This week, Switzerland’s federal government announced that an application for an optional referendum against gay marriage had collected enough valid signatures to clear the way for a vote on the subject.
On 18 December 2020, Switzerland’s upper house voted in favour of gay marriage after it was endorsed by a parliamentary majority, clearing the way for a change to Swiss law to make Switzerland the 29th country in the world to allow same sex couples to marry. Many had initially expected a change to the constitution would be required, however the government decided that a legal change was sufficient.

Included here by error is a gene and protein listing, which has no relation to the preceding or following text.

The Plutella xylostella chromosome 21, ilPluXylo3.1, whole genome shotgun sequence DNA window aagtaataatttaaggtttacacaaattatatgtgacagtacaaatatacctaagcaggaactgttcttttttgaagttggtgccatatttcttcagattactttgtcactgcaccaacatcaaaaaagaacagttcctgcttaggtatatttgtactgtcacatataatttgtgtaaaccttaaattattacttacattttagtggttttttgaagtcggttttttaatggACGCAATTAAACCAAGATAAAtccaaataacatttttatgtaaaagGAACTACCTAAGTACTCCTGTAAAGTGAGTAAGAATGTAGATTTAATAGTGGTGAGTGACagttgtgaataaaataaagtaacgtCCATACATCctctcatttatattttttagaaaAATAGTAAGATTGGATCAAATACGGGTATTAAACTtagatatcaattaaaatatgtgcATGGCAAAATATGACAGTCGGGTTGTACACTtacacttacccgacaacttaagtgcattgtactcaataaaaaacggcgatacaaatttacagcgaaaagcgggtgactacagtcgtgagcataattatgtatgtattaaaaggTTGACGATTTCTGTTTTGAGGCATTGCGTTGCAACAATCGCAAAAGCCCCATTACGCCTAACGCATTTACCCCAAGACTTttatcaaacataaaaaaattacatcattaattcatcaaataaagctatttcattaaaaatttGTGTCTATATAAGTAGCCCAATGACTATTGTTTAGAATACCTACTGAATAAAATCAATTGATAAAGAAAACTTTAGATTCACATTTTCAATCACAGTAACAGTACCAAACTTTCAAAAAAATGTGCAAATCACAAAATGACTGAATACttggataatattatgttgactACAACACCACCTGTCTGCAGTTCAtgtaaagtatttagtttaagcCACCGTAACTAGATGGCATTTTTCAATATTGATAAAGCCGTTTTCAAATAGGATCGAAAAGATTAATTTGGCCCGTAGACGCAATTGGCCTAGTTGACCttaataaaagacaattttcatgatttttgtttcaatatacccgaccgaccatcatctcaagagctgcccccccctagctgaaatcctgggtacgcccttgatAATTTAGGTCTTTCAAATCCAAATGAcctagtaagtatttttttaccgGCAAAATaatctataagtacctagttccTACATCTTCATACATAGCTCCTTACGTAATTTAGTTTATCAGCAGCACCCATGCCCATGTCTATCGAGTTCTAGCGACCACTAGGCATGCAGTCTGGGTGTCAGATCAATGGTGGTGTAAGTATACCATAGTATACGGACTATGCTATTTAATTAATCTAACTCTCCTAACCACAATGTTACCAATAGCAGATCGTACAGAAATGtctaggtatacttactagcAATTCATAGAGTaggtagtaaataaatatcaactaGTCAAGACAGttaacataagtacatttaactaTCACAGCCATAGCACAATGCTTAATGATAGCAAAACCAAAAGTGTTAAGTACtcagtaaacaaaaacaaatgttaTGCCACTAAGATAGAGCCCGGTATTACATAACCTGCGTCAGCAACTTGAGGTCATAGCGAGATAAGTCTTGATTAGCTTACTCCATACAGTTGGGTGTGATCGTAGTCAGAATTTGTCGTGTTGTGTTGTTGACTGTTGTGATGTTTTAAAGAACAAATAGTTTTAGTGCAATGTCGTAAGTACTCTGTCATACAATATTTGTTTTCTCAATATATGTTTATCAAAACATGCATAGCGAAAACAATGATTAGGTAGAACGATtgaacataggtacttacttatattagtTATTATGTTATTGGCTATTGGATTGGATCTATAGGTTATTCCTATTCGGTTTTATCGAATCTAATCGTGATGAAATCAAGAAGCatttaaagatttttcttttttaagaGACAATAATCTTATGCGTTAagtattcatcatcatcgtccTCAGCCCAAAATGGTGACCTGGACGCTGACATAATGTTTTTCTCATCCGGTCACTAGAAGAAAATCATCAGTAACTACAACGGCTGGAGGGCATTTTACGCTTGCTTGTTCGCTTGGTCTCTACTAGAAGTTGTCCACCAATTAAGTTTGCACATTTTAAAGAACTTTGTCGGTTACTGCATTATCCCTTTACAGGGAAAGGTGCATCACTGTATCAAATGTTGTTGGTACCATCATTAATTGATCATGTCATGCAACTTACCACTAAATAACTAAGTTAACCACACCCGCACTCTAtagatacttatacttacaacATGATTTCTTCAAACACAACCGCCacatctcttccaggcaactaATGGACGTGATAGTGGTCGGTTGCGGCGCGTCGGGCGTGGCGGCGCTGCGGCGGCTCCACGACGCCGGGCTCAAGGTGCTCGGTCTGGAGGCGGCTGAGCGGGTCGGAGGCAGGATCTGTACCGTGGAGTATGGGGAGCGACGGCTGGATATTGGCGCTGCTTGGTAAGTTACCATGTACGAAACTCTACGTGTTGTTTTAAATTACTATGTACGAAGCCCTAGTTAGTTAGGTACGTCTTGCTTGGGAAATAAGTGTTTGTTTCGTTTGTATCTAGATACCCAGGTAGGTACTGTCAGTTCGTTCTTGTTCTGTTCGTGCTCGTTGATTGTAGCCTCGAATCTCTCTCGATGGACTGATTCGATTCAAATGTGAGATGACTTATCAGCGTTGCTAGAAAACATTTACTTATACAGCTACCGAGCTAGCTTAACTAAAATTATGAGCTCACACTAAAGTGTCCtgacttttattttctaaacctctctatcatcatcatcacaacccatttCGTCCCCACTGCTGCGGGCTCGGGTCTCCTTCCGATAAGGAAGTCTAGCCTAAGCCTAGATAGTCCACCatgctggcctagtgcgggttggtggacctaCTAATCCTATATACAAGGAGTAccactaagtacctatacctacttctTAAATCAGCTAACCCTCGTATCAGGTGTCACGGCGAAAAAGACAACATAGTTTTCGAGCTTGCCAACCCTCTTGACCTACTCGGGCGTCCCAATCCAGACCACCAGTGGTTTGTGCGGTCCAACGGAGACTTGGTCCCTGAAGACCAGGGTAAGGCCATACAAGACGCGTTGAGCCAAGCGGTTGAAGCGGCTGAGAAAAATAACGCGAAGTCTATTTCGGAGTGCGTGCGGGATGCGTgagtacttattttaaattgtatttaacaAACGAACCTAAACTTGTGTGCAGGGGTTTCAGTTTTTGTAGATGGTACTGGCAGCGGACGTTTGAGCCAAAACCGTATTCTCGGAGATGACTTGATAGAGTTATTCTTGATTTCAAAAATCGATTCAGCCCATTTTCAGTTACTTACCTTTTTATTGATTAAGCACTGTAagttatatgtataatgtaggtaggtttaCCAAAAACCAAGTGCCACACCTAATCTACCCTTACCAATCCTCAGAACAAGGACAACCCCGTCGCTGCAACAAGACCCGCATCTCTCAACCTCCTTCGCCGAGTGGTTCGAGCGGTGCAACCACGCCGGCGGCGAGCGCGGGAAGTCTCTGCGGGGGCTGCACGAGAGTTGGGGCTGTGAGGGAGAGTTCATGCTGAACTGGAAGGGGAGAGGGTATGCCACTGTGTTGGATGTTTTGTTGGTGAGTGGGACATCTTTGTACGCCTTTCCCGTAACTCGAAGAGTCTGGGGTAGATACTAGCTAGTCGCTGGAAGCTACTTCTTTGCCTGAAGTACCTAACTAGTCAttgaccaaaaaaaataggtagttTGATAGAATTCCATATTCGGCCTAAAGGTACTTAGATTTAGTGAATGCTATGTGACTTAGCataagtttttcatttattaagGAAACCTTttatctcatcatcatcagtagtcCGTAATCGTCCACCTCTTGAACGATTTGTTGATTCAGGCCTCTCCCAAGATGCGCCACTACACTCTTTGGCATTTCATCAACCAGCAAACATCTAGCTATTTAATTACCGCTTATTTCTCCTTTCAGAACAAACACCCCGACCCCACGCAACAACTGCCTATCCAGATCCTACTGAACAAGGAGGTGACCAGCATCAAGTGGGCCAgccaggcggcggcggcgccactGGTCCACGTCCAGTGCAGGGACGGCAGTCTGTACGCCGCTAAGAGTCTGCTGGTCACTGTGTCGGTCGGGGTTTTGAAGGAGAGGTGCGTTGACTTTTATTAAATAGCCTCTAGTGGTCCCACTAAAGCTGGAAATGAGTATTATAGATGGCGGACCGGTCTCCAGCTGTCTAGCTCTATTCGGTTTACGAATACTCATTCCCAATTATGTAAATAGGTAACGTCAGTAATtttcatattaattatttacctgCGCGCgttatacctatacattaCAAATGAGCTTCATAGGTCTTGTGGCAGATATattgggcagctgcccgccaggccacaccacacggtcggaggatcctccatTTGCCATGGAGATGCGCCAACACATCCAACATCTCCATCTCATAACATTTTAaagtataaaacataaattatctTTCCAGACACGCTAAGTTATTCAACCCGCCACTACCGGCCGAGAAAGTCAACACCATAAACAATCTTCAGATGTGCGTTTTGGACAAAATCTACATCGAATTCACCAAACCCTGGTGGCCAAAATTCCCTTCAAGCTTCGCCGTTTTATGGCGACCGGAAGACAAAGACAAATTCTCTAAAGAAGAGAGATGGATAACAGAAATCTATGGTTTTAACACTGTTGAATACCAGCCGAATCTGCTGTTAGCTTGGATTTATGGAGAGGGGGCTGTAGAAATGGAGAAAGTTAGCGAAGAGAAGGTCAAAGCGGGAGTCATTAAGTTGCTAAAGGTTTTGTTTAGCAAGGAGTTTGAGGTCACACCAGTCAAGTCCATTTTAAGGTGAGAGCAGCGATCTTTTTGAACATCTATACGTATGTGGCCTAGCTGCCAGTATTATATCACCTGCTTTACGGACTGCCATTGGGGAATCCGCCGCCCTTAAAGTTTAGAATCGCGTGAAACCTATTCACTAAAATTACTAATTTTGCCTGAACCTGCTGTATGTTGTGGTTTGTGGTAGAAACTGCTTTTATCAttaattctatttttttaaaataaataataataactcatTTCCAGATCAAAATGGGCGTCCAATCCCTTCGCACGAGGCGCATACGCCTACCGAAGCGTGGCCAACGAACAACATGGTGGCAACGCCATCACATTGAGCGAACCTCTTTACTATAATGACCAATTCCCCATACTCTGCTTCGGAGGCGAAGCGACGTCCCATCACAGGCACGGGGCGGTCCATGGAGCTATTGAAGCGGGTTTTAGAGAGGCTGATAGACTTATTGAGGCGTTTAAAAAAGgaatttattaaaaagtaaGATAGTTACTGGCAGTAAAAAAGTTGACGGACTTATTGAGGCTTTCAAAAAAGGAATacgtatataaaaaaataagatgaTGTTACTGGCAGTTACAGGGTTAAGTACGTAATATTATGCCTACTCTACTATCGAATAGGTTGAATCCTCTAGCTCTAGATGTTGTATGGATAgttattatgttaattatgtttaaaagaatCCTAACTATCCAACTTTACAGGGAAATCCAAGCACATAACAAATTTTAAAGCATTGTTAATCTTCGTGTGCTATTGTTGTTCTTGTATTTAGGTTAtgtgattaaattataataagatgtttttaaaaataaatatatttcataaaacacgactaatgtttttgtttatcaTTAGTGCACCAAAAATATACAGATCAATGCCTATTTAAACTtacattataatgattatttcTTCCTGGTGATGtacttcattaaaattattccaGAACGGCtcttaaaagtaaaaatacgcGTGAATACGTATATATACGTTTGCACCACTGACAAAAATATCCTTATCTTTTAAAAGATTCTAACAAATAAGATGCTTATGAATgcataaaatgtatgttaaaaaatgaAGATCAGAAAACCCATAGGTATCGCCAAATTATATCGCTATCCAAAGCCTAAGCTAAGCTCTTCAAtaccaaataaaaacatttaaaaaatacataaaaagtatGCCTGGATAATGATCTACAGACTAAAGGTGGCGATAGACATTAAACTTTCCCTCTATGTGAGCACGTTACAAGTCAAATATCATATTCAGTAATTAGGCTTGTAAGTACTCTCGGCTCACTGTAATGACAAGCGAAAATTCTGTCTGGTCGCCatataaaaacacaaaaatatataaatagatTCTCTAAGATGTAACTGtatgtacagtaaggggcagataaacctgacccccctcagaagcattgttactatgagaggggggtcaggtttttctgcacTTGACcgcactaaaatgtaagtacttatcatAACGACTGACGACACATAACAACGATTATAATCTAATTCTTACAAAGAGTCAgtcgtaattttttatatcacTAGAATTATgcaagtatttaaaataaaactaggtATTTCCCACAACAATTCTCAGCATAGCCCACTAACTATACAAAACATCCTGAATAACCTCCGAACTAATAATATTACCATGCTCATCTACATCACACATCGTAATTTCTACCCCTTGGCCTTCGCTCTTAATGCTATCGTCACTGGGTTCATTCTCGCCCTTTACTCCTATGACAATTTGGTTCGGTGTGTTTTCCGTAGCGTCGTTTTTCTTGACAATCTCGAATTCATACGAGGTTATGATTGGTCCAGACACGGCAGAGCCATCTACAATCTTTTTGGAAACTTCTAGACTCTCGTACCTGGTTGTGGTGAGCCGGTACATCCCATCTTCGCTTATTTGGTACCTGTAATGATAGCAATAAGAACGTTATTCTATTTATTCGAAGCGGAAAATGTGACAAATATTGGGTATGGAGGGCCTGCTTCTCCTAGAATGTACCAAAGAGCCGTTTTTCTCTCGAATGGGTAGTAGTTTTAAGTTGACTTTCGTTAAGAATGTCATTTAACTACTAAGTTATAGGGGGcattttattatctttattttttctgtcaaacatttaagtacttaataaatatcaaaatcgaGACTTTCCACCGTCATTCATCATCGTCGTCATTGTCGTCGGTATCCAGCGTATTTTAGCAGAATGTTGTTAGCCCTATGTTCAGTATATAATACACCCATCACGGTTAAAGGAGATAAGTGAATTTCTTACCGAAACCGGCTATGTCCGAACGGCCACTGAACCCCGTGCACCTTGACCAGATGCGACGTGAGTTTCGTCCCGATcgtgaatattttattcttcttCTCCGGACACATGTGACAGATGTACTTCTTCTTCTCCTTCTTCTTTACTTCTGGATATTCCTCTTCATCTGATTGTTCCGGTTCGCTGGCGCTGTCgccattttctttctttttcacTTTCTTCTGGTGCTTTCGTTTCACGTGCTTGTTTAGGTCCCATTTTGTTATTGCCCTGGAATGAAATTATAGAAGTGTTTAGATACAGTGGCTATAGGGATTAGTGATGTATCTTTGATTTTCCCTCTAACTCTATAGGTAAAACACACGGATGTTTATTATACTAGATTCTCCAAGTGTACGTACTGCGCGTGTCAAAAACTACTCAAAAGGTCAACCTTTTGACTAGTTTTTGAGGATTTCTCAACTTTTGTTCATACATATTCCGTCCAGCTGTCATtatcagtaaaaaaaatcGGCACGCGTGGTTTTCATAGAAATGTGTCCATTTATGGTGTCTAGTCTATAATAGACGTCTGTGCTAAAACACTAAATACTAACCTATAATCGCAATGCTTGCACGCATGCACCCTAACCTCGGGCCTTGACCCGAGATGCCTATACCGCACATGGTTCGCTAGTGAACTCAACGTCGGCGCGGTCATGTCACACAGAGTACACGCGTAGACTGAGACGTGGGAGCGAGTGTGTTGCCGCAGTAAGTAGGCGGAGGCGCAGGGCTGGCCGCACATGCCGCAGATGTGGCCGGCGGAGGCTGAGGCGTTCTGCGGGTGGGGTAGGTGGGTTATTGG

In Switzerland it is possible to call an optional referendum, which allows any bill approved by the Federal Assembly to be put to a nationwide vote. In order to bring about a referendum to overturn a bill, 50,000 valid signatures must be collected within 100 days of publication of the new legislation.
On 27 April 2021, the federal government announced that a group opposed to marriage for all had collected 62,241 valid signatures, passing the 50,000 hurdle.
Those behind the referendum argue that the government is pushing through a bill that takes insufficiently considers the well being of children. They believe that marriage should be reserved for the natural union of men and women and are particularly opposed to lesbien couples being legally allowed to access donated sperm.
A referendum was expected and some pushing for marriage equality have said they are ready to mobilise against the vote.